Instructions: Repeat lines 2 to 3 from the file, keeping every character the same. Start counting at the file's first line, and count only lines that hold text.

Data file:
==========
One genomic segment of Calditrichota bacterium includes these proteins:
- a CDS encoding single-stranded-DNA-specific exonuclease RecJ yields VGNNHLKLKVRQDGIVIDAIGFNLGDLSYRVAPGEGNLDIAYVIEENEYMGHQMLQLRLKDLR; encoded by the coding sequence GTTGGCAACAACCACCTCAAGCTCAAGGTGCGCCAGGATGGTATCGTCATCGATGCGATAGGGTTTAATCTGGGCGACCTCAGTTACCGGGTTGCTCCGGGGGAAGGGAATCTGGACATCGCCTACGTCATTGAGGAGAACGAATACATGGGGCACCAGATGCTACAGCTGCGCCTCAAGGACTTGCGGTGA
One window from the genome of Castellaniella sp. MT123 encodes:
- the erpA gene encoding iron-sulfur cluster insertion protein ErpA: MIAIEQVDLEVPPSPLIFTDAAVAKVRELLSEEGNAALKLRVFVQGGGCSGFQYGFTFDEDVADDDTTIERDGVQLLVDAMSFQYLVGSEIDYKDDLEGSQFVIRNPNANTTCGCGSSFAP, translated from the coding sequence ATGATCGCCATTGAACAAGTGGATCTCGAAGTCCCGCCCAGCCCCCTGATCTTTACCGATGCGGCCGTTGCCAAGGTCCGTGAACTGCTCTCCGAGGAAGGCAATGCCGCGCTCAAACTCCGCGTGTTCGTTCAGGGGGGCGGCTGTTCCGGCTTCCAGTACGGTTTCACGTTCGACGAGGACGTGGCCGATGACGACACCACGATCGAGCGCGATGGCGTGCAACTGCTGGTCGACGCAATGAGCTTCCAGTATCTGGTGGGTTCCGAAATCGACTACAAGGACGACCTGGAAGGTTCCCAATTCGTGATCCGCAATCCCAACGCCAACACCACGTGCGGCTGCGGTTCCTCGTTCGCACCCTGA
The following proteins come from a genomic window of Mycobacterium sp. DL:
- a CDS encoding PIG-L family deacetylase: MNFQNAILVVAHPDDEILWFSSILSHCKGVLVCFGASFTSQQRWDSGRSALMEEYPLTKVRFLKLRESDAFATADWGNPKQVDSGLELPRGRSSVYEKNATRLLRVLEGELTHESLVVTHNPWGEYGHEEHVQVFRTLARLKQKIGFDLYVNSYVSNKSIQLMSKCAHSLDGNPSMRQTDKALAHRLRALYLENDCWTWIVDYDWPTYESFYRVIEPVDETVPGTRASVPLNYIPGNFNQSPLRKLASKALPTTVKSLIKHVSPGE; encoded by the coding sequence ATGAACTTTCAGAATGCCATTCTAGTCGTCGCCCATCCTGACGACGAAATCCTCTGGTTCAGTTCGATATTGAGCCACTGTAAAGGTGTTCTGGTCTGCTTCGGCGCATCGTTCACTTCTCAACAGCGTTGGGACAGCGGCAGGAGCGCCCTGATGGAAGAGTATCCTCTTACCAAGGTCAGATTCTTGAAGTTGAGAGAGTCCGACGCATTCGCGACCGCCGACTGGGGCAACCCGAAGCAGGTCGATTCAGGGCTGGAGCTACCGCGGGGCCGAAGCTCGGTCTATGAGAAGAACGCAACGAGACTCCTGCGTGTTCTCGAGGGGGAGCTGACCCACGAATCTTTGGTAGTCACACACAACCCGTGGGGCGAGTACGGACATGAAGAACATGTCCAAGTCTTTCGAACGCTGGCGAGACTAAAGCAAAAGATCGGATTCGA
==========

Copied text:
- a CDS encoding single-stranded-DNA-specific exonuclease RecJ yields VGNNHLKLKVRQDGIVIDAIGFNLGDLSYRVAPGEGNLDIAYVIEENEYMGHQMLQLRLKDLR; encoded by the coding sequence GTTGGCAACAACCACCTCAAGCTCAAGGTGCGCCAGGATGGTATCGTCATCGATGCGATAGGGTTTAATCTGGGCGACCTCAGTTACCGGGTTGCTCCGGGGGAAGGGAATCTGGACATCGCCTACGTCATTGAGGAGAACGAATACATGGGGCACCAGATGCTACAGCTGCGCCTCAAGGACTTGCGGTGA
One window from the genome of Castellaniella sp. MT123 encodes: